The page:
- Planning Phase – The project manager formulates the best strategy for the team to accomplish the client objective. It may fall on the project manager to choose his/her team members, in addition to requisitioning other resources. Setting the timeline, schedule and communication lines would also take place during this phase.
- Execution Phase – The project manager will shift focus during this stage. He/she will implement and oversee all activities that create the result as outlined in the project plan. Prepare for this phase to take up the most time, resources and energy.
- Control Phase – Execution and control occur simultaneously. The project manager monitors the team assuring that the projected performance from the planning phase becomes a reality.
- Closure Phase – During this last stage, the project manager will facilitate the finalization of any administrative tasks, reporting documentation updating and present the resulting deliverable to his/her executive leadership. You can calculate your individual managerial and your project team’s success by answering one important question. Did you meet and/or exceed the client requirements for the job? Most likely, your customer’s top priorities will include an on-time execution while your team comes in under budget. The client need dictates all else.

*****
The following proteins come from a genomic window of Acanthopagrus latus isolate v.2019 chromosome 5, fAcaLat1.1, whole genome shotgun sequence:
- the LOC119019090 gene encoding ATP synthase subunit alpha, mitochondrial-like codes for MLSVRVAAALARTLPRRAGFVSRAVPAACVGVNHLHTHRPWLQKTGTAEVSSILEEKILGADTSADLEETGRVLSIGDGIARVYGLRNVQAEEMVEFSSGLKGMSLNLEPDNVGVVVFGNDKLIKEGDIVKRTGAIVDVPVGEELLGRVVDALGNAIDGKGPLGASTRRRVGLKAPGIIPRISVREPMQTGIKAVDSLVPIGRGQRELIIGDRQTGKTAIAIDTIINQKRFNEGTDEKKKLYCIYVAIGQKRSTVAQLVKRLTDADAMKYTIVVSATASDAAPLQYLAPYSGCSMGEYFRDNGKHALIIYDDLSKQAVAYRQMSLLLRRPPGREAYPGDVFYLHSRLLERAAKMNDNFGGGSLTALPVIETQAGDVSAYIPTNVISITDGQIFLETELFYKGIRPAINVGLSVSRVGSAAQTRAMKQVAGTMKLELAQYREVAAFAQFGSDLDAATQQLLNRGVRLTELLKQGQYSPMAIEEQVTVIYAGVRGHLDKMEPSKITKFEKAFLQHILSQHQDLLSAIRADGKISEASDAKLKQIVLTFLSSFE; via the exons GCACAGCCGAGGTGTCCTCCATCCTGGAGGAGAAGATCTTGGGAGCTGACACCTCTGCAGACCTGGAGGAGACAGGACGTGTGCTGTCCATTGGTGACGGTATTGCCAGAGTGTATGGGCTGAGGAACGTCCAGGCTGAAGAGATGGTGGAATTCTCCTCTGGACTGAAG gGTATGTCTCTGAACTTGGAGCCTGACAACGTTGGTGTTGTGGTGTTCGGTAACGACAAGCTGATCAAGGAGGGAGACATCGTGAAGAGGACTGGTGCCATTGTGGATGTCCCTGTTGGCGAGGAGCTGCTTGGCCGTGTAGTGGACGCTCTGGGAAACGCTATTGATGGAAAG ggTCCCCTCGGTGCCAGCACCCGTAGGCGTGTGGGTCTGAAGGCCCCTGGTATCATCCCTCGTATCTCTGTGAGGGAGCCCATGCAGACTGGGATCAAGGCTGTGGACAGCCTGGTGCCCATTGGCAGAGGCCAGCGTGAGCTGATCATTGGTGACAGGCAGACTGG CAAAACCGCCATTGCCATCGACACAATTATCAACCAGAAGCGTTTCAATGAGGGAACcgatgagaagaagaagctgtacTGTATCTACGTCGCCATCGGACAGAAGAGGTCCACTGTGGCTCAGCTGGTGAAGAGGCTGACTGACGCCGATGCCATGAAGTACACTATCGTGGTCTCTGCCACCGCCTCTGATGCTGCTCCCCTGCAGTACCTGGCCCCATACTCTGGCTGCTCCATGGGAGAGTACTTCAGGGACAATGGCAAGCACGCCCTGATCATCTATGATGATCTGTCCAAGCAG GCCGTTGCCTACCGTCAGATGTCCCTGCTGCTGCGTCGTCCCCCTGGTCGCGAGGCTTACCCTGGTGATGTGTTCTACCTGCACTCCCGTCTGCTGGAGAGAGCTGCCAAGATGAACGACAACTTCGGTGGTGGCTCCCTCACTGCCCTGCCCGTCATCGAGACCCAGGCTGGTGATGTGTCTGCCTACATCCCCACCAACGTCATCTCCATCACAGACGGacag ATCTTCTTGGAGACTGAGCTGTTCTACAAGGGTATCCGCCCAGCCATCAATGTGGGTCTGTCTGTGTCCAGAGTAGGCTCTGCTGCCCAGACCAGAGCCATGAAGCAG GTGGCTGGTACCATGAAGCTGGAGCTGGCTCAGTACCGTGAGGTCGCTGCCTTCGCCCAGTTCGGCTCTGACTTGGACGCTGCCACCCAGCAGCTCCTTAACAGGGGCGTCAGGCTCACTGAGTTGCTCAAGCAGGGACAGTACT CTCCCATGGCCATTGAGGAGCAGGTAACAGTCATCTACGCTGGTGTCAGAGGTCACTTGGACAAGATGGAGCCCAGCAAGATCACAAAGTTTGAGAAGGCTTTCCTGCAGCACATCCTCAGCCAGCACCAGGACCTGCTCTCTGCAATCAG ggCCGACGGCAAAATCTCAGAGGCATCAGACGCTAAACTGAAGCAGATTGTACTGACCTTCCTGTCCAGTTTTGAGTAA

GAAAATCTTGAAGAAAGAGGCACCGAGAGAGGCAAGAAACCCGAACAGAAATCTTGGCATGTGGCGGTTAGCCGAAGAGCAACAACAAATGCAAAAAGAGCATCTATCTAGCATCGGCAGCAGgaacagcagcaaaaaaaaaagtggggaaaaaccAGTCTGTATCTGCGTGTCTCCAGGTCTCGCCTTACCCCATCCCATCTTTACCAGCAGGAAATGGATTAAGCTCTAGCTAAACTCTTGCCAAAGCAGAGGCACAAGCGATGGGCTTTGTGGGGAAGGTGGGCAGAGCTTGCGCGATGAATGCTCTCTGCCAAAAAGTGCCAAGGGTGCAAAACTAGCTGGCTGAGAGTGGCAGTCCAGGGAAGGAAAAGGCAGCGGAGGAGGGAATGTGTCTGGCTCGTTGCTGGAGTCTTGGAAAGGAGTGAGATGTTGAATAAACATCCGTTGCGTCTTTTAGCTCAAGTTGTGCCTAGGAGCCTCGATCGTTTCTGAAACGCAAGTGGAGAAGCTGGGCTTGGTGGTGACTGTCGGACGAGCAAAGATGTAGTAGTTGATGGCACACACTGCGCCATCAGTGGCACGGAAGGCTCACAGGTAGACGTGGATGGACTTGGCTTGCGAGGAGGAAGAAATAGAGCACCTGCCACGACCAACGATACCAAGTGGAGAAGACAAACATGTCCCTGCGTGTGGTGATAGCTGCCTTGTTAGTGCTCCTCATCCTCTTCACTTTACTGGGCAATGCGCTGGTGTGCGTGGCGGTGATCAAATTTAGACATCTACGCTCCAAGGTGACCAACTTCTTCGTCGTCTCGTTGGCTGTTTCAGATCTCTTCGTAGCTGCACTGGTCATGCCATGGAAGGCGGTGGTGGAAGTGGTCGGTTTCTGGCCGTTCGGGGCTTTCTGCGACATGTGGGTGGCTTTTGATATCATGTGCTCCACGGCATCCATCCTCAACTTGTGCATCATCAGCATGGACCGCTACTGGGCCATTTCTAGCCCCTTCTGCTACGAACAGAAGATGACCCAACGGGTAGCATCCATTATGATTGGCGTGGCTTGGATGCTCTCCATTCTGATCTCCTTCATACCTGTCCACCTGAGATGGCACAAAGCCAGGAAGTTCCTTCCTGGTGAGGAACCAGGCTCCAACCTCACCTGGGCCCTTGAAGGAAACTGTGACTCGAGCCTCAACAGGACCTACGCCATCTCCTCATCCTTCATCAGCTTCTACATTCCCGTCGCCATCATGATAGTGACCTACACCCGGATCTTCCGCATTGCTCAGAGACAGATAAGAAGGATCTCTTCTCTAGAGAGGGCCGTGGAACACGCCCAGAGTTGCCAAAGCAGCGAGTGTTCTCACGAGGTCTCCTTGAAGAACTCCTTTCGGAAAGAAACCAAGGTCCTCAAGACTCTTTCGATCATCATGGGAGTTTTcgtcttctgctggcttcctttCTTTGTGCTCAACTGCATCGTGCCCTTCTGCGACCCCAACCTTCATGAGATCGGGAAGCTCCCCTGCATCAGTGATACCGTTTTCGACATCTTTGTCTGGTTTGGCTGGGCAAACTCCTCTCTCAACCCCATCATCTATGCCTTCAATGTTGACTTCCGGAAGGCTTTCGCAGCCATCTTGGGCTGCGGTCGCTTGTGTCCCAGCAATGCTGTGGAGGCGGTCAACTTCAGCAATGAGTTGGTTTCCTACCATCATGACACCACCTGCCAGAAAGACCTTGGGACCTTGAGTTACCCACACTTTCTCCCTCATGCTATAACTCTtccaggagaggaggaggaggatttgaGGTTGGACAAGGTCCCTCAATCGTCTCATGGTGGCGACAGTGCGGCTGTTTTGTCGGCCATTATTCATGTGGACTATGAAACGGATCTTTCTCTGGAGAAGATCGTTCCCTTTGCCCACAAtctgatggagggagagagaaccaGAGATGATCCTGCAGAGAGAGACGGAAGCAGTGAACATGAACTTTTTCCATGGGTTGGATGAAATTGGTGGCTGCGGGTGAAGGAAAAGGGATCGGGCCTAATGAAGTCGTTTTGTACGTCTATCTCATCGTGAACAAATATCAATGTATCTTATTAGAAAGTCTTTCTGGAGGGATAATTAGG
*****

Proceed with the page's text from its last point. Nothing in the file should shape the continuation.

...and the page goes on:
In addition to the 5 phases, the project management process includes several other areas of knowledge with which every project manager must be familiar. In the PMBOK Guide (Project Management Body of Knowledge Fifth Edition) there are 10 Knowledge Areas. It is true that every manager should have a basic understanding of these 10 topics. However, as applied to a specific project that includes unique goals, adherence to a strict timeline and subjection to a set amount of resources, project managers must pay special attention.
- Integration – This knowledge area contains all 5 project stages. During integration, you will develop the plan, assess risks, and make necessary adjustments along the way to ensure a successful execution.